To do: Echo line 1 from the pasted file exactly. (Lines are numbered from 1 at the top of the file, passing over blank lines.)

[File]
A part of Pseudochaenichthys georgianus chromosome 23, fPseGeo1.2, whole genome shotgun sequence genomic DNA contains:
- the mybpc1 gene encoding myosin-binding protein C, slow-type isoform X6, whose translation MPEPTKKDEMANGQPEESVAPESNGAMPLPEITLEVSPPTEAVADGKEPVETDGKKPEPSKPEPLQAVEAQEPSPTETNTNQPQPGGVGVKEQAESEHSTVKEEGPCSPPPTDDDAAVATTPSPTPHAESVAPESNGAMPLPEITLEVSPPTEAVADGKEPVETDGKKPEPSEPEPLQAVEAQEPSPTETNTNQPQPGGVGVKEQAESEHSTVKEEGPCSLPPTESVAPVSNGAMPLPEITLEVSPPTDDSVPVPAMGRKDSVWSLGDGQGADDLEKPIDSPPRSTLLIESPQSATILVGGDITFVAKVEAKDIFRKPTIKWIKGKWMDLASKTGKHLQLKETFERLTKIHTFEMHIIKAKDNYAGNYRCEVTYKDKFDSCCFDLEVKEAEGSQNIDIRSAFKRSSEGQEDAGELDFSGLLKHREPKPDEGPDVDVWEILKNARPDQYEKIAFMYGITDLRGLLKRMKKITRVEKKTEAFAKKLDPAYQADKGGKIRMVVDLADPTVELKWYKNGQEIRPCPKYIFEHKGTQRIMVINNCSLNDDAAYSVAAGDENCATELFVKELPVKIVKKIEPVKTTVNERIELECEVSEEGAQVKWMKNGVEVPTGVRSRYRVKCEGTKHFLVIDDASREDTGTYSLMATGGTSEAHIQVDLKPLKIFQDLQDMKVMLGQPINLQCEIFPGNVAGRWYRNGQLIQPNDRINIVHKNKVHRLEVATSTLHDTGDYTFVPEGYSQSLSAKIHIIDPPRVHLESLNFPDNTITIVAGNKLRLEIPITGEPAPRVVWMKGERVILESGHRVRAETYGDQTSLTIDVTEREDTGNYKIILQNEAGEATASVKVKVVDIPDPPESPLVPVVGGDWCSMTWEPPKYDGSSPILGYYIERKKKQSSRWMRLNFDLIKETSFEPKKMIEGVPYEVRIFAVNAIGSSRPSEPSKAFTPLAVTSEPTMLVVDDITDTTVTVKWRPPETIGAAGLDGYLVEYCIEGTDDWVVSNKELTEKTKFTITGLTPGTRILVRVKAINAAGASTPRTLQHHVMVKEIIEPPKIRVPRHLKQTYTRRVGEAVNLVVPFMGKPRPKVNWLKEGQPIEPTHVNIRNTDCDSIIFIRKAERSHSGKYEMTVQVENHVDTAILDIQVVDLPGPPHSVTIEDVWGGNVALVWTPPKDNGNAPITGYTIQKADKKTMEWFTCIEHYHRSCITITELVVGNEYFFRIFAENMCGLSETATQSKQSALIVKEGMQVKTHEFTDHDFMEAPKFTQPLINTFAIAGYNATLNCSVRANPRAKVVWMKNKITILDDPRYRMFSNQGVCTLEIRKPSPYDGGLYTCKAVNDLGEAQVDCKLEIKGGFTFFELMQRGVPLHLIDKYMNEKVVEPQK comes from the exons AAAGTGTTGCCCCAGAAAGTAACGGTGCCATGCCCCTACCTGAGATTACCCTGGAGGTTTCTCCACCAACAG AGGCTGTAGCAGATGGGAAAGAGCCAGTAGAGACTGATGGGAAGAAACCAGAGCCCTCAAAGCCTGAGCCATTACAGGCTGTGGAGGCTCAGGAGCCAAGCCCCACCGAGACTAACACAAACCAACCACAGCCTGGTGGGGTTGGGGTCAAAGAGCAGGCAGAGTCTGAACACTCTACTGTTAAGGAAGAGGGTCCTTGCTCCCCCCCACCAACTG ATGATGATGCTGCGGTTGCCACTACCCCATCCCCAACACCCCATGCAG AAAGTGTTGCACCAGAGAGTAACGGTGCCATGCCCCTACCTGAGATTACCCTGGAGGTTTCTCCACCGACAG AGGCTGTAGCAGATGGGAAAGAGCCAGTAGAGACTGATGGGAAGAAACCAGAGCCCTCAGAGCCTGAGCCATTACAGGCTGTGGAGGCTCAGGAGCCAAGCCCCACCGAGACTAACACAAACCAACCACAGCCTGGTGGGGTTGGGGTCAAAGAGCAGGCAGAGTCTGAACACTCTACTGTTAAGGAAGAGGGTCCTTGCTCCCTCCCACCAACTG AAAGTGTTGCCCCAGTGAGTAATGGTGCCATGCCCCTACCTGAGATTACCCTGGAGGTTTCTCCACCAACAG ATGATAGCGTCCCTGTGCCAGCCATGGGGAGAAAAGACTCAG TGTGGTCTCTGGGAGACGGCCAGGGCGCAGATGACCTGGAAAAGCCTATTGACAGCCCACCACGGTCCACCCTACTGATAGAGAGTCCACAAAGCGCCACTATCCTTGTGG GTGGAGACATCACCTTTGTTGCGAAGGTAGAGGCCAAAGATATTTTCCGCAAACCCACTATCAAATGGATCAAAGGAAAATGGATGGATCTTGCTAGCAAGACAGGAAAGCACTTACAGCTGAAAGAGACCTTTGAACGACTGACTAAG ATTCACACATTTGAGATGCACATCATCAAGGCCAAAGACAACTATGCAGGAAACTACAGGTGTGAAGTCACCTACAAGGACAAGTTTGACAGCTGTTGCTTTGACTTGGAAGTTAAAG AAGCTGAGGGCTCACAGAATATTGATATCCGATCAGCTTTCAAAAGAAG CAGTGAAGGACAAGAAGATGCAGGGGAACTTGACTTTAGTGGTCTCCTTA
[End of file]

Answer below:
A part of Pseudochaenichthys georgianus chromosome 23, fPseGeo1.2, whole genome shotgun sequence genomic DNA contains: